Fremantle Markets are open on Thursday to Sunday, including the evenings. A bit touristy, but very busy and popular with the locals.
E Shed Markets, in the Museum Precinct. Lots of gifts and touristy things.
River Trips, leave from C Shed Jetty, just down along the harbour front from the Museum, The trips go up river to Perth and you can either take a return trip or catch the train back to Fremantle.
Take a scooter along the river or around Fremantle. Modomio Scooter Hire 12 Rear Norfolk St. Fremantle 6160 T: 94332377
Two golf courses are a short taxi ride from the conference. Point Walter Golf Course is set in bushland and offers lovely elevated views over the Swan River. Fremantle Public Golf Course is also very accessible. To partake in this recreational activity during the week is $15 for 9 holes and $21 for 18 holes and on the weekends is $17 for 9 holes and $24 for 18 holes. For further information contact Point Walter on Point Walter – T 9330 3262, Fremantle – T: 9336 3933 or visit their website at www.pointwaltergolf.com.au
The “West-End” is the historic section between The Esplanade and The Museum. It has the best parts of Fremantle. The best shopping streets are High Street and Market Street. Look out for Kakulas Sister Deli (their Turkish Delight is suburb); Morrison and Mini Morrison for fashion and gifts. Market Street leads into South Terrace – the Cappuccino Strip.
The closest large, shopping mall areas in Garden City. Take the number 154 or 155 bus from the outside of the train station, and at other places throughout Fremantle (30 minute Trip). This is a massive good quality centre with many, many shops. It is particularly strong for fashion. Not open on Sunday.
The best wine store is Wine Liaisons in George Street East Fremantle. It also has excellent gifts/home wares shop attached. Among the best in Perth.
Try a 20-minute train trip to Subiaco (approximately $2.50 per ride on the train). Get off at Subiaco Station and follow your nose into the shops, markets and cafes of this trendy and popular area. While some shops maybe closed on Sunday the area is still popular and busy.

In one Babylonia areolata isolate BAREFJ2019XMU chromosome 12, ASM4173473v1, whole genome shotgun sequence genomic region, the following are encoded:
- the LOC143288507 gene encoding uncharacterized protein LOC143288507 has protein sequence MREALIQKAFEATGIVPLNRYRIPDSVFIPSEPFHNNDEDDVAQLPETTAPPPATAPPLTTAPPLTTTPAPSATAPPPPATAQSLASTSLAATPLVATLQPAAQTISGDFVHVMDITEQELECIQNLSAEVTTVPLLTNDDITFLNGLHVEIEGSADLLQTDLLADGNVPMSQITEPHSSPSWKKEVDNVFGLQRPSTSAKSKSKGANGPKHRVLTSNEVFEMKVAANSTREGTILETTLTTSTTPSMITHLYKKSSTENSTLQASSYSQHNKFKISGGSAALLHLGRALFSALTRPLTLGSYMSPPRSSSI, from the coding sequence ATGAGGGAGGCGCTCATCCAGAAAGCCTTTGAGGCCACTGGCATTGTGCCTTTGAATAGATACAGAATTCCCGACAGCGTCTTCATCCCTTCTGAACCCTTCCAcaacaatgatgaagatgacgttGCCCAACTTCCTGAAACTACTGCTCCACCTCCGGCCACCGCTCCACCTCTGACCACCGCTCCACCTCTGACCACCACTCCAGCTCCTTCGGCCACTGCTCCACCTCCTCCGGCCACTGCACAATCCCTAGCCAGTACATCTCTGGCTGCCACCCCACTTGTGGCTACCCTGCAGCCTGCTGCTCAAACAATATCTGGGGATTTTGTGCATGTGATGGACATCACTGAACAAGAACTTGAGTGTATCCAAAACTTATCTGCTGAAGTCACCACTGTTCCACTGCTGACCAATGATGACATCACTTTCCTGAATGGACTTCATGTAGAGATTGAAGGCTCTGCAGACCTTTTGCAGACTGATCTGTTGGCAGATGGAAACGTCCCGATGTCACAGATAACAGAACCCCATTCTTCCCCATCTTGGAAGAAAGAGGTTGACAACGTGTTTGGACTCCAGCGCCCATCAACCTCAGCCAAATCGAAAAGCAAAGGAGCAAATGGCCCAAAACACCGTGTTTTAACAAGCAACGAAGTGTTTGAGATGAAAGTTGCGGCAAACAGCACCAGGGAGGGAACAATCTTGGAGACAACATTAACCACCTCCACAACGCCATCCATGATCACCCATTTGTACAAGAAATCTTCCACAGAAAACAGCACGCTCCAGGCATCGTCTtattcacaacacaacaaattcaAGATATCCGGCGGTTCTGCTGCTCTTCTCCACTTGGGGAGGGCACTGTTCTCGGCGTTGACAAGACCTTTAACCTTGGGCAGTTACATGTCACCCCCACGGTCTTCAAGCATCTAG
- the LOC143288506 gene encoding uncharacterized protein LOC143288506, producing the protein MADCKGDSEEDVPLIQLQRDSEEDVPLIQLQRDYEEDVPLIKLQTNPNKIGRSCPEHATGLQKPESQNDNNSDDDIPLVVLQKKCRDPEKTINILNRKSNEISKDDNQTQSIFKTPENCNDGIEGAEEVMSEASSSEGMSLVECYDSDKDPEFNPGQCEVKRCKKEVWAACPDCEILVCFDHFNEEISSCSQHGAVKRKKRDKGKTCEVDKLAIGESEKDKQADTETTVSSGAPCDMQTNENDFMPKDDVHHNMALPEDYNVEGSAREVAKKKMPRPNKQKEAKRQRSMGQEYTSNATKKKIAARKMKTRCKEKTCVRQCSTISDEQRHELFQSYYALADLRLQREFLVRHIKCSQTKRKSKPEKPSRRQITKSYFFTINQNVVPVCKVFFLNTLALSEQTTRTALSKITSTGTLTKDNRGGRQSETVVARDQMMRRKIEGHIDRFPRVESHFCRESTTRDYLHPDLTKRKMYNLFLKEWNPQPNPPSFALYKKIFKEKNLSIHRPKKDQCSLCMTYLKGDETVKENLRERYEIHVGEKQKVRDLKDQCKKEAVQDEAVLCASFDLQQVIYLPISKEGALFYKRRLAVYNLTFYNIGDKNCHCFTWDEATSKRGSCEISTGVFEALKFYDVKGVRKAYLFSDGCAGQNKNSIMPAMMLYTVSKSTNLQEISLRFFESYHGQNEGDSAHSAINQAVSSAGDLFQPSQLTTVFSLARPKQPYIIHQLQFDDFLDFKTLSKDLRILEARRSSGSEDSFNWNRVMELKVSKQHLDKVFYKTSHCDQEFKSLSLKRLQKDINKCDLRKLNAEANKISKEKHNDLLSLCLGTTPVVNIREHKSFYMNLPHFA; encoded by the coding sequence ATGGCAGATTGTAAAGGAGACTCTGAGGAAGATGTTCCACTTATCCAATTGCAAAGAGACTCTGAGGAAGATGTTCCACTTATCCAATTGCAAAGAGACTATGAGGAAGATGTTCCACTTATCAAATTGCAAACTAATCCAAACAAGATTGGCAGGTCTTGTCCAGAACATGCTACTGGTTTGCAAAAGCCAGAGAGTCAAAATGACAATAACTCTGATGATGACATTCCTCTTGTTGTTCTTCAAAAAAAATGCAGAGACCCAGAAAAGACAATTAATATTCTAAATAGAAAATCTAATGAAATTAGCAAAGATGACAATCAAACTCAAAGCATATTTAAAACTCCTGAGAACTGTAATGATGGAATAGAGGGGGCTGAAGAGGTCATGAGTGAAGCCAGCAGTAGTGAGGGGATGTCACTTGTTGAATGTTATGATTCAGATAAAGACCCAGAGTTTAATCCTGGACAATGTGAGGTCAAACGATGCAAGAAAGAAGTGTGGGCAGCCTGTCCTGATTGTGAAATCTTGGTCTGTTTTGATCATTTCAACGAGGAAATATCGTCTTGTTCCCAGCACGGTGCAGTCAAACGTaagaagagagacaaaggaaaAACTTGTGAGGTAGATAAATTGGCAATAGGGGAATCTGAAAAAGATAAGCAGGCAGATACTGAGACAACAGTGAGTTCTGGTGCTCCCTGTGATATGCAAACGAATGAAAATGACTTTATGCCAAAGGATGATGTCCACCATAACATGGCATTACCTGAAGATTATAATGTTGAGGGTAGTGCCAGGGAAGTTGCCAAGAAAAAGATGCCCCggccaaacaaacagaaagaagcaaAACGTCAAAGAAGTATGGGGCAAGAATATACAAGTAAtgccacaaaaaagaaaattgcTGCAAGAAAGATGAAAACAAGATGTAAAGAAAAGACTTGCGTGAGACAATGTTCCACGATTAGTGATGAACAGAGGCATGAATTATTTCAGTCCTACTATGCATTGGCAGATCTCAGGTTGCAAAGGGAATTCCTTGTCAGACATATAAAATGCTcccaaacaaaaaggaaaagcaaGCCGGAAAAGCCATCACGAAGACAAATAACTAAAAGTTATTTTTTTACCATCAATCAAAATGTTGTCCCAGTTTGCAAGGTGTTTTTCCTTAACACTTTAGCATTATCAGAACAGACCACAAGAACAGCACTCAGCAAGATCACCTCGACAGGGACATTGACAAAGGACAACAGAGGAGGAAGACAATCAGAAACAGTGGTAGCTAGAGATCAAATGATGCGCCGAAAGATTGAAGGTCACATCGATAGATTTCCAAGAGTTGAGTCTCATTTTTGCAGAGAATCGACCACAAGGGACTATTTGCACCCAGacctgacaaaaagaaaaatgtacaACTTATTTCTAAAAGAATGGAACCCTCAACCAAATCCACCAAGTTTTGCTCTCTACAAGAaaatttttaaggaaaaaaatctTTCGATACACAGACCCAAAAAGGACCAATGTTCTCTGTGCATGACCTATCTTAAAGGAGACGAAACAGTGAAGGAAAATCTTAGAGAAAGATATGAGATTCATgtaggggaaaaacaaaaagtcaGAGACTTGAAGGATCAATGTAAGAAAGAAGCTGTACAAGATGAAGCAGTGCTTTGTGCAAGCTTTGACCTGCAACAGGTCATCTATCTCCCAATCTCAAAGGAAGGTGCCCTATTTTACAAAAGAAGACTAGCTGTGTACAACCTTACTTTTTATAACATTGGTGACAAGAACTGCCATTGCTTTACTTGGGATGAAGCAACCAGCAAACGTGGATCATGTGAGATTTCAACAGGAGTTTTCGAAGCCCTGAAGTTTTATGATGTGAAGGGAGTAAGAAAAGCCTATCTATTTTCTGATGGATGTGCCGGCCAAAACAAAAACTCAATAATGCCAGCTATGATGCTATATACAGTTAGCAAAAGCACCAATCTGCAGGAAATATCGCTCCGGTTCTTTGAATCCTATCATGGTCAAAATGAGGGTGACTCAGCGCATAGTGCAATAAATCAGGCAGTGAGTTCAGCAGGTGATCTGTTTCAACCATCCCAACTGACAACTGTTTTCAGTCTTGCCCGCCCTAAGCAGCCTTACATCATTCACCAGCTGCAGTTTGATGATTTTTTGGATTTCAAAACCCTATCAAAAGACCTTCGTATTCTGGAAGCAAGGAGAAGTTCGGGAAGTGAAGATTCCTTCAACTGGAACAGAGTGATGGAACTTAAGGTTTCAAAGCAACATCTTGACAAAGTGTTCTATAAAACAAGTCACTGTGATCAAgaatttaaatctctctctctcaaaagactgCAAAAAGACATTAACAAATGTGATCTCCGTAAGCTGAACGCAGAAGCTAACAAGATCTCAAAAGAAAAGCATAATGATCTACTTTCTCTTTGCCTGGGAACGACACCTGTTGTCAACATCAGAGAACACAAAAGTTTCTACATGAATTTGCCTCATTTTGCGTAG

Walks and Runs
See the greater Fremantle area map for some locations for long walks or short jogs.
South of Fremantle loop
Take a loop around Marine Parade, Douro Rd and South Terrace, which takes you past many cafes, art galleries, a chocolate factory and specialty shops, as well as along the coast and past lots of boats. Look out for the excellent Aubergines’s Café at the far end of South Terrace or the Beach Café at South Beach.
River at East Fremantle
Another excellent walk or jog is out of Fremantle to the Swan River along the East Fremantle foreshore. Again there are cafes and pubs along the way, and if you are really lucky the dolphins are occasionally seen in the river. You can also cross the river into North Fremantle. The first part out of Fremantle is a bit industrial, and can be shortened by taking the CAT bus to James Street, or shortened even more by taking the 106 or 158 bus to East Street.
The closest beach is South Beach, which is a long walk down Marine Terrace and past the shipyards and yacht clubs. The CAT bus also goes there. The best beach is Cottesloe Beach – take the train to Cottesloe and walk the 1 km to the beach.
Ideas for Kids
- Heathcoate Park in Applecross has stunning views of the Swan River and City from its high position above the river. If you have young children with you there is a superb playground there, as well as a café and a very good restaurant. It’s easiest by car, and not well serviced by bus routes. The views from here are breathtaking and worth seeing even if you don’t have kids!
- The Fremantle Aquatic Centre is on Ord Street. The CAST bus stops right outside.
- Army Museum But Street. A short (ish) walk from the Arts Centre and Aquatic Centre. Admission into the Army Museum is $8 for an adult and $5 for a child.
- The World of Energy – hands on museum of electricity generation and supply. Very popular with school groups. Admission into the 12 Parry Street T: 9430 5655.